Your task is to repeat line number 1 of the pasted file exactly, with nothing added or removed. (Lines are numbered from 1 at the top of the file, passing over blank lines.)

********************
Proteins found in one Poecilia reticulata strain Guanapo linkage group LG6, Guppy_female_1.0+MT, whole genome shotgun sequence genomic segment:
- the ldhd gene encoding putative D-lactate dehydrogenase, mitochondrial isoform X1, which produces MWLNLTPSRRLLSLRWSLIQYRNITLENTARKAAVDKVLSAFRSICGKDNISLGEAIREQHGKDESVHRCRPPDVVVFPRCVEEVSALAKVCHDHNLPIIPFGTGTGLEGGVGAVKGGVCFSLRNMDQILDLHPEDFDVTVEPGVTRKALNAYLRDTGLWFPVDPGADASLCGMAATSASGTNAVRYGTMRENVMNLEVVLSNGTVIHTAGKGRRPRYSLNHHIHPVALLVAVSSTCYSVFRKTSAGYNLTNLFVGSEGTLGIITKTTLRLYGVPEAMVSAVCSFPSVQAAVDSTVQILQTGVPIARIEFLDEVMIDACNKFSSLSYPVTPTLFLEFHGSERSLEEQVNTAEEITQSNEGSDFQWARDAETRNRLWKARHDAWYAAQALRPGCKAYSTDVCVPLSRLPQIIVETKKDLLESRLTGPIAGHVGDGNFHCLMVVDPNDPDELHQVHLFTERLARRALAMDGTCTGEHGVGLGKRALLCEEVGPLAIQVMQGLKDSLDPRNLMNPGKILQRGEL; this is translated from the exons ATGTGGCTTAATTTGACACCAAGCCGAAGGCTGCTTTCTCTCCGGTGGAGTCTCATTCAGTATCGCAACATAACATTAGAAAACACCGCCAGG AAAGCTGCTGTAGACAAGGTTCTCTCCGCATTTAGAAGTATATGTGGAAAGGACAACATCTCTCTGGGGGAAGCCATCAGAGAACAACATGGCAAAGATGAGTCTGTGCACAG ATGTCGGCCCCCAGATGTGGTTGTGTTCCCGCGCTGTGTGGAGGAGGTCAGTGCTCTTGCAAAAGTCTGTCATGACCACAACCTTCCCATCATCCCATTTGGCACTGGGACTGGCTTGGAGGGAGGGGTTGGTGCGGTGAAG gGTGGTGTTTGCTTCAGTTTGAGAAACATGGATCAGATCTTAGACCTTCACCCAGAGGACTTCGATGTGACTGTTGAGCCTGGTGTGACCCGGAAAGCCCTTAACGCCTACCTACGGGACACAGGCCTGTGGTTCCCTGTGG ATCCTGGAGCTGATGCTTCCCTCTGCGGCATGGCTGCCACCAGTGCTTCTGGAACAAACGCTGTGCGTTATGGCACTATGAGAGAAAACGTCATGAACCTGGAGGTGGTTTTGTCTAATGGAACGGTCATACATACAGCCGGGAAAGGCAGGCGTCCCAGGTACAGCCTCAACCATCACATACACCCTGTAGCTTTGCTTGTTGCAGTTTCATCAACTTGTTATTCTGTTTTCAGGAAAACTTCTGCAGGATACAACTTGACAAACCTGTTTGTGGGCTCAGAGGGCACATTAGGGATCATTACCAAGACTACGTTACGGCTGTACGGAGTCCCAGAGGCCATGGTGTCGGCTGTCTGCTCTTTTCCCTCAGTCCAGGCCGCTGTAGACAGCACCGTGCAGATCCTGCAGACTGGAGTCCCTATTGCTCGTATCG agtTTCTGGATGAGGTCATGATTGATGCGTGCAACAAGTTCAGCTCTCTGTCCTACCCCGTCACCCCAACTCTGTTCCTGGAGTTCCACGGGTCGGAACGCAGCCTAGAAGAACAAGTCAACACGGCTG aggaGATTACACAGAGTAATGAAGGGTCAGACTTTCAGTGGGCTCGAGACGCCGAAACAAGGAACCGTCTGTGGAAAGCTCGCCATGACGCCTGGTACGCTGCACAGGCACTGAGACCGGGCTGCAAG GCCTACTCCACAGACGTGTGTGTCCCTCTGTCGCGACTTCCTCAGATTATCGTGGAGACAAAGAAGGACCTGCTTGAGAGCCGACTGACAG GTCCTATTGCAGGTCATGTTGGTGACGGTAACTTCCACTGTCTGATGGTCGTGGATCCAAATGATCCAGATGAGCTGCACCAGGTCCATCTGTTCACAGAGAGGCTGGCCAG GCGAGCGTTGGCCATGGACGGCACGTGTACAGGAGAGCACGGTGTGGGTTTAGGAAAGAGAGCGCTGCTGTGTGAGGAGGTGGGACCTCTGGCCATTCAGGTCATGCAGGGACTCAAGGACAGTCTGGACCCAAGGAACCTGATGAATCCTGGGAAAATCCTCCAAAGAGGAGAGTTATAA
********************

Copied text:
Proteins found in one Poecilia reticulata strain Guanapo linkage group LG6, Guppy_female_1.0+MT, whole genome shotgun sequence genomic segment: